Applied to continuous improvement work in a construction site setting, a way to operationalize workflow measurement in the construction industry is proposed in this paper. Our conceptualisation uses the metaphor of a river. This river flows with a certain smoothness, intensity and quality (more or less turbulently). The water represents the man-hours available to the employer – which are divided between productive work (direct work, indirect work, planning and HSE work); and waste (e.g. rework, waiting and other forms of downtime). We distinguish between observable and hidden waste. Hidden waste is tied to the potential improvement of methods used in transformation work and indirect work. Our conceptualisation draws on the OEE (Original Equipment Efficiency) concept from manufacturing. For practical reasons, work intensity is assumed constant. Thus the work pressure is even, but the tasks are not necessarily productive. Observable waste, except rework, relates to the smoothness of the river; rework relates to its quality. Flow was measured through observations and self-reporting. All workmen involved in a construction project over time, e.g. for one week, fill in a form estimating their time use, including the daily time loss and its causes. The principle is to detect “making-do” and other sources of waste or downtime. Suspecting that a time ratio cannot produce enthusiasm whereas time reduction can, low values for wasted time are to be interpreted as good flow. Sufficient data validity depends on staff training and motivation. A period of measurement culminates in a joint meeting with the workmen. This is where continuous improvement comes in. Results are discussed, efficiency improvement measures identified, and action plans prepared. Later, e.g. another two months into the project period, new measurements are made, and the figures are followed up with reflections about further improvements.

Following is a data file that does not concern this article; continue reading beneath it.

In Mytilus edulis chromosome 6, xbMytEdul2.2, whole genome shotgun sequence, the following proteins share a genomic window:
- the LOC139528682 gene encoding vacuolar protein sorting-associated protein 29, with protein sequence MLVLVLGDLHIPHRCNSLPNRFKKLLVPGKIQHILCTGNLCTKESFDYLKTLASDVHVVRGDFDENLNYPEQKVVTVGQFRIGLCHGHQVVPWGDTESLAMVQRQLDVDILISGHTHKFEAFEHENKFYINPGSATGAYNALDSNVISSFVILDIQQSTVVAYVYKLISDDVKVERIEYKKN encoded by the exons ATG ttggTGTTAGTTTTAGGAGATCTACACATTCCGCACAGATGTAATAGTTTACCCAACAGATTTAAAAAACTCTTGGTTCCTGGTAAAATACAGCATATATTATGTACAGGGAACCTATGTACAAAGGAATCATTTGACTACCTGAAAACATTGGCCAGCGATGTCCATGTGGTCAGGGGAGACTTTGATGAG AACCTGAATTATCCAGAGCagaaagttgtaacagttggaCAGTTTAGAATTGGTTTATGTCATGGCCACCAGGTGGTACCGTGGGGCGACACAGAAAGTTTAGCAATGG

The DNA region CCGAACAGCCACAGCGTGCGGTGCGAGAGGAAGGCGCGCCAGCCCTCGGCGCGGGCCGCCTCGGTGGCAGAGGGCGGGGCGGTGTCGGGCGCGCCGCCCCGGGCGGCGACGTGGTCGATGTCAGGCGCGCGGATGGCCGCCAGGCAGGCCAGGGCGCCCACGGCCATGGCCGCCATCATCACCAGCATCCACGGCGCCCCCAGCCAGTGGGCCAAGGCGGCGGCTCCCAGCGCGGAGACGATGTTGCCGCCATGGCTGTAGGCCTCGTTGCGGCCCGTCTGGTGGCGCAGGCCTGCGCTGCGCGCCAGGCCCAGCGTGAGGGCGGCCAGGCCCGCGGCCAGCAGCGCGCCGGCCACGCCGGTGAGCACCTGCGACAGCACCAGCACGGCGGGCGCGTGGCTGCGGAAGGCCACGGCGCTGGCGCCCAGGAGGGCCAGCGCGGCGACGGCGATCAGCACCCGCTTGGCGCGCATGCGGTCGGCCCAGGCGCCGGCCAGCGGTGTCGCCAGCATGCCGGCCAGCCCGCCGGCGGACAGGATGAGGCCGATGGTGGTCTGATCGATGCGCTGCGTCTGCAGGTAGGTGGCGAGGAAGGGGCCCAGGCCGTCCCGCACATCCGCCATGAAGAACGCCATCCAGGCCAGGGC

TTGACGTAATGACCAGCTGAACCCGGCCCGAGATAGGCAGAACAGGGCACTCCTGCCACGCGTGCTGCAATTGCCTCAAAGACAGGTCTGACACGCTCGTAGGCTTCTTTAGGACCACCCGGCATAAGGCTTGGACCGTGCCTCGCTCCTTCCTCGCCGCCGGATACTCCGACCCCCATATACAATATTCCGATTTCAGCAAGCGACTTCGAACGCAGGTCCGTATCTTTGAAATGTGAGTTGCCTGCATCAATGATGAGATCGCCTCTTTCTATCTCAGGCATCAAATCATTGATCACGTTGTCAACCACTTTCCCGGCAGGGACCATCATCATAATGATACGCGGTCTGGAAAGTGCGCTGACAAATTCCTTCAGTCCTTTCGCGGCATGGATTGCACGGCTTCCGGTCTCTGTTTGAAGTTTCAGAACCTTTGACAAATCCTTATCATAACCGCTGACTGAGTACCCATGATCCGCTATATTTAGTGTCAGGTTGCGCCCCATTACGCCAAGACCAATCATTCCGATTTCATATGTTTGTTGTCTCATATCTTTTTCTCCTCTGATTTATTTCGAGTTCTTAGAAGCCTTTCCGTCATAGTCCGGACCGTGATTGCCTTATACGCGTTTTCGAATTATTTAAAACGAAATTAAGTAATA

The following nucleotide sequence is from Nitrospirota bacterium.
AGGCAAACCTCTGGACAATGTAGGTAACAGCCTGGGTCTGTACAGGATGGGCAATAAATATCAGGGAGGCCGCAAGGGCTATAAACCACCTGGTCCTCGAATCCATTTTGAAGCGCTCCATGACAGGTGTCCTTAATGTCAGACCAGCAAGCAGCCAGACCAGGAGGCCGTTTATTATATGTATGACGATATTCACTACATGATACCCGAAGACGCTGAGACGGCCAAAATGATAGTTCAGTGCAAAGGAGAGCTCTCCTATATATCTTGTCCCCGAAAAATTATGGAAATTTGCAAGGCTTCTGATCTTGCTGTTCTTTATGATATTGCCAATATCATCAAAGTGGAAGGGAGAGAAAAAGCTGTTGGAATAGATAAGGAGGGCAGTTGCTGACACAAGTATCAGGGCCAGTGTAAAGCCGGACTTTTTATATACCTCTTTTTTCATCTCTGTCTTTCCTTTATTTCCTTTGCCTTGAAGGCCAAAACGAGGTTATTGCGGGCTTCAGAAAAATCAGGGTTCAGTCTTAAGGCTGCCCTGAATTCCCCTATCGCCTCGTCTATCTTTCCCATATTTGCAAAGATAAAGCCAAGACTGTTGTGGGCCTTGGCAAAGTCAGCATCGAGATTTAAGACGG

Workflow, waste, measurement, continuous improvement